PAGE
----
It can be seen that the air distributor 18 has a central flow hole 25 with a corresponding second central flow hole 26 in the flow bush 19 which is positioned in such a way that these two flow holes lie centrally on top of one another in the centre of the air head so that the flow holes are aligned. There are four through holes 27 arranged around the central flow hole 26 in the flow bush 19 which are spaced equally around the circumference. These through holes 27 act together with deflection bore holes 28 which are provided in the lugs 21 of the air distributor 18.
FIG. 2 also shows a limit stop 31 which is provided on the collar 23 of the flow bush 19. This limit stop 31 interacts with a notch in the collar 22 of the air distributor, shown in FIG. 2 as a dotted line, in such a way that the air distributor 18 can be rotated around 90° against the flow bush 19 in the direction of rotation 33 and back again in the direction of rotation 34.
From FIG. 4 it can be seen that the air distributor 18 encircles a bush 36 with an end wall 37, opposite to which there is a hole 38 to insert the flow bush 19. In the cross-section diagram in FIG. 4 it can also be seen that the deflection bore holes 28 create two shaped jets 39 which run obliquely to the outlet opening 40 of the jet 16 and which press this together.
The flow bush 19 encircles a cylindrical wall 41 with an end wall 42 displaying a conically-shaped interior 43 which is designed in such a way that air which is fed in from the feed side 22 is collected and guided in the direction of the central flow hole 26.
In FIG. 4 it can also be seen that the through holes 27 are partially tapered and rest in the cylindrical wall 41 of the flow bush 19.
During operation of the known air head 10 described above the majority of the spray mixture flows through the flow hole 26 and the correspondingly larger flow hole 25 to the outside. The through holes 27 and the deflection bore holes 28 in the lugs 21 act as a device to shape the jet, they create the shaped jets 39 which compress and flatten the jet 16. Depending on the rotational end position between the air head 18 and flow bush 19, a flat jet 46 is produced in the rotational end position 45 shown in FIG. 2 whereas a wide jet 47 is produced in FIG. 3 by the rotational end position 48 which is offset by approx. 90°.
FIG. 5 shows the production of a circular jet 49 whereby the air distributor 18 is rotated against the flow bush 19 in such a way that it is located in a rotational interim range 50 between the two rotational end positions 45, 48. In this rotational interim range the end wall 37 of the air distributor 18 covers the through holes 27.
In order to now provide a bypass device in accordance with the invention, circumferentially extending openings 51 are provided in the end wall 37, each of which are assigned to a pair of through holes 27. In the rotational end positions 45, 48 as shown in FIGS. 2 and 3--where the openings 51 are not shown for reasons of clarity--these openings 51 are covered from below by the end wall 42 of the flow bush 19. In the rotational interim range 50 according to FIG. 5 these openings 51 are now positioned over the through holes 27 so that in addition to the circular jet 49, two additional jets which are not shown here can escape from the new air head 10. This bypass ensures that the flow resistance offered by the new air head to the conveyed spray medium does not differ greatly in the rotational interim range from that in the rotational end positions 45, 48.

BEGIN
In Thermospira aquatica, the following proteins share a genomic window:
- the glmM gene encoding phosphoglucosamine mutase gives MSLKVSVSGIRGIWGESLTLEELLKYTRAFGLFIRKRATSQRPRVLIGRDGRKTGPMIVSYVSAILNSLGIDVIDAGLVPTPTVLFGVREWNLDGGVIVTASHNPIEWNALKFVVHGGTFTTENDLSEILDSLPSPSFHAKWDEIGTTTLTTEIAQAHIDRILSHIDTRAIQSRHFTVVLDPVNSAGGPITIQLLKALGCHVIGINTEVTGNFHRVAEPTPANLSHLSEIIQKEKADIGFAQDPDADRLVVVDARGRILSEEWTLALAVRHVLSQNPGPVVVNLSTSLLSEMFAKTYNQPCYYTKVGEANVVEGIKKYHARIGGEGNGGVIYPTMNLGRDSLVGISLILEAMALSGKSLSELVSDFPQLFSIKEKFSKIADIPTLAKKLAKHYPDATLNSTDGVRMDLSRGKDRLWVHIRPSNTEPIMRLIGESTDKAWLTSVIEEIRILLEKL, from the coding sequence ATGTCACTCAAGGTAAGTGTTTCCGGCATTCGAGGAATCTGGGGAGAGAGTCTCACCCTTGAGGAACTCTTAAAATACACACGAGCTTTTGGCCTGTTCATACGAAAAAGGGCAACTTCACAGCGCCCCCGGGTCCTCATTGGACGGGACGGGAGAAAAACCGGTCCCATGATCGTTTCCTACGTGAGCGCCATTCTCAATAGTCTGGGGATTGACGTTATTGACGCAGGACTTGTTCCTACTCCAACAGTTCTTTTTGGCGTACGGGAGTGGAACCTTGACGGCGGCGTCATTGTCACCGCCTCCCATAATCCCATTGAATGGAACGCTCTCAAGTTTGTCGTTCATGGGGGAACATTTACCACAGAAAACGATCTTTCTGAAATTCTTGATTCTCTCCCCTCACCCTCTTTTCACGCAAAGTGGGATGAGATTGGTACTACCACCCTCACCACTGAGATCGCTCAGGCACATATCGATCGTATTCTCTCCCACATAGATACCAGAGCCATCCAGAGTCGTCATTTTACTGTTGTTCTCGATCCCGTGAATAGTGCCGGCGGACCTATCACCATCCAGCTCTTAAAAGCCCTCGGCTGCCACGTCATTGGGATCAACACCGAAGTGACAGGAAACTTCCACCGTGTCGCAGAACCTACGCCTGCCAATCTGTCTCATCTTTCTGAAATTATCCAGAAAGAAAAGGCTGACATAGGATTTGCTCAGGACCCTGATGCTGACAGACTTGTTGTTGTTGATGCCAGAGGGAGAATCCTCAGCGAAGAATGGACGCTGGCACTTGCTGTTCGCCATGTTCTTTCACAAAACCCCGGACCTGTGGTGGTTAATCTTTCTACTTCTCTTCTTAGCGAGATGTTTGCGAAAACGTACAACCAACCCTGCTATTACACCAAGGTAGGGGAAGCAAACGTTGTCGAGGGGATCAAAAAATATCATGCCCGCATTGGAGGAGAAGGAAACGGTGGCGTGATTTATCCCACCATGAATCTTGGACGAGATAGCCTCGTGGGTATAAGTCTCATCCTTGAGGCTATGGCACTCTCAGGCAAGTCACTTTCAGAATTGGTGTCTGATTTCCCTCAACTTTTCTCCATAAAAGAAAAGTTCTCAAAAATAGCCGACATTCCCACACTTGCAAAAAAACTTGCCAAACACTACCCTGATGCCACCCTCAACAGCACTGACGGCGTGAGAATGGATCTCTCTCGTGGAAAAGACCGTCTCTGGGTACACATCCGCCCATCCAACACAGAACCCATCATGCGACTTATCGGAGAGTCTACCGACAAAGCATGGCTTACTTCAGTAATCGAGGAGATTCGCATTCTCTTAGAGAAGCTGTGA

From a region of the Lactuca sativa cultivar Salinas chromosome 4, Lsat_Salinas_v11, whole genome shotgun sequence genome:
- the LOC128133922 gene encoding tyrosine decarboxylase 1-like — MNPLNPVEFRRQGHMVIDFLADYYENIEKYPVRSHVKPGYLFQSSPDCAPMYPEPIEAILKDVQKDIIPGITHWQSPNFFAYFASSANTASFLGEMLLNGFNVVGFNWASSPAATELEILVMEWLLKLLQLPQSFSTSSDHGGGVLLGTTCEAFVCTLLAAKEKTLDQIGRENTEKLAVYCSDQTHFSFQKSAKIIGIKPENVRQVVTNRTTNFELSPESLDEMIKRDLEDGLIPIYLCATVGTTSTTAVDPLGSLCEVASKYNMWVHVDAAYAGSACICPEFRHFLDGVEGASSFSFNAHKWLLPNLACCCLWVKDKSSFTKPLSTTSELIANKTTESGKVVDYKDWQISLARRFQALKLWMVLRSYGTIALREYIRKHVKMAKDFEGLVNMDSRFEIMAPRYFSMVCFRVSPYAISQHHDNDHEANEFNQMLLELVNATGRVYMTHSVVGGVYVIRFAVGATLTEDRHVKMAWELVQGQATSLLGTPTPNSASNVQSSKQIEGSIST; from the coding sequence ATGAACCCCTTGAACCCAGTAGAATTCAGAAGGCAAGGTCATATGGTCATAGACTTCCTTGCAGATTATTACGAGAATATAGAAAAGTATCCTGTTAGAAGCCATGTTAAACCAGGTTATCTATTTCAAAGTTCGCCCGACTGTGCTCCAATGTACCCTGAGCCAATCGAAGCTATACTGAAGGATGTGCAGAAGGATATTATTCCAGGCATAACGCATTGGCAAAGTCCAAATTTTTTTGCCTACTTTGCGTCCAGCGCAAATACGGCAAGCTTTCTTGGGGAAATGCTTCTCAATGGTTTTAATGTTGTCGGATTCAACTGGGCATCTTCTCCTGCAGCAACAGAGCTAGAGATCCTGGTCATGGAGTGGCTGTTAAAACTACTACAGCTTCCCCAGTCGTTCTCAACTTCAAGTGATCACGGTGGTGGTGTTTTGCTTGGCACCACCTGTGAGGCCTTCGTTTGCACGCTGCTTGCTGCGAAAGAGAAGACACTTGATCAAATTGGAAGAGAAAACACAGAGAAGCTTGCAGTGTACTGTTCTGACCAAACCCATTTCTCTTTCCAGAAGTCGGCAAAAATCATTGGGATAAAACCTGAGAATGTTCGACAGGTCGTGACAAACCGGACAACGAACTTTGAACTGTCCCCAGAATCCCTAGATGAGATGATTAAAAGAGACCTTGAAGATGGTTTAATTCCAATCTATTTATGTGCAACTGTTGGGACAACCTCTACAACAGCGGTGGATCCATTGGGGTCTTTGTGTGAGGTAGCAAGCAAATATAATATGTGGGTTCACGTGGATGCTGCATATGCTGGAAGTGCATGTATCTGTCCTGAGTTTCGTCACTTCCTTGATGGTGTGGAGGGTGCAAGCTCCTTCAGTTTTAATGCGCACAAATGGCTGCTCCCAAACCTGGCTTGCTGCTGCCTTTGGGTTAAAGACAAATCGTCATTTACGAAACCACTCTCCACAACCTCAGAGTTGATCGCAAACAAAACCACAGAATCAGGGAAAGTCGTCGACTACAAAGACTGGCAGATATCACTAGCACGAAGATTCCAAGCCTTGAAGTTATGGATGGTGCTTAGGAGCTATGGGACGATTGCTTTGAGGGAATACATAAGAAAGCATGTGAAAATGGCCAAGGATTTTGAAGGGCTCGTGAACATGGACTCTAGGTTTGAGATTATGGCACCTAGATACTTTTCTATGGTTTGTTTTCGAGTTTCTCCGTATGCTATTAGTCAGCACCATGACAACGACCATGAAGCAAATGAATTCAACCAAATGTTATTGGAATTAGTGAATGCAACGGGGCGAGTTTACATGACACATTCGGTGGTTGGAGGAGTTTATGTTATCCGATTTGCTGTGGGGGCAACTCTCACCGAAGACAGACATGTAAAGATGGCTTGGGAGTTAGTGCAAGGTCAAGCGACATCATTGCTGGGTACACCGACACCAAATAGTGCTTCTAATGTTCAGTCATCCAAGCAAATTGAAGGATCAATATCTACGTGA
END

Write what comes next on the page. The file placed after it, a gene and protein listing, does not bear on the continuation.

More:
For this purpose the openings 51 have a clear opening in a radial direction which roughly corresponds to the diameter of the through holes 27. Moreover, the openings 51 have a circumferential length which is slightly shorter than the circumferential distance between two outer edges of two adjacent through holes 27. The corresponding angles are shown as 52 and 53 in FIG. 5. Angle 52 hereby corresponds with the rotational range in which the air distributor 18 can be rotated against the flow bush 19 without leaving the rotational interim range.
Thus, whereas the limit stop 31 ensures an exact positioning between air distributor 18 and flow bush 19 in the two rotational end positions 45, 48, such a precise positioning in the rotational interim range 52 is not necessary on account of the circumferential length of the openings 51.
Finally, FIG. 6 shows that the new air head 10 can also be used in conjunction with a spray gun 55 which in itself has a familiar handle 56 and spray material reservoir 57 and which is connected to the compressor 12 via a hose 11. In the design variant shown in FIG. 6 the spray material and the air are mixed in the spray gun 55 whereas in the design variant as shown in FIG. 1 the mixing takes place in the compressor 12 itself.
Alternatively, the spray gun 55 can also display a fine nozzle 58 located centrally in the flow holes which releases spray material directly to the outside where it mixes with the air emitted by the air head 10. This air serves as a flow of carrier air for the spray medium. Surprisingly it has now been shown that by increasing the volume of air during circular jet operation with the new air head 10, the carrier air flow is improved which in turn further improves the application of e.g. paint.
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|US20050208277 *||May 16, 2005||Sep 22, 2005||Nordson Corporation||Method of applying a continuous adhesive filament to an elastic strand with discrete bond points and articles manufactured by the method|
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|U.S. Classification||239/301, 239/543|
|Cooperative Classification||B05B7/0815, B05B7/2478|
|European Classification||B05B7/24A24, B05B7/08A1|
|Apr 21, 1995||AS||Assignment|
Owner name: CHIRON-WERKE GMBH & CO. KG, GERMANY
Free format text: ASSIGNMENT OF ASSIGNORS INTEREST;ASSIGNOR:HOHNDORF, WOLFGANG;REEL/FRAME:007460/0706
Effective date: 19950315
|Jun 30, 1998||CC||Certificate of correction|
|Dec 21, 2000||FPAY||Fee payment|
Year of fee payment: 4
|Jul 8, 2005||LAPS||Lapse for failure to pay maintenance fees|
|Sep 6, 2005||FP||Expired due to failure to pay maintenance fee|
Effective date: 20050708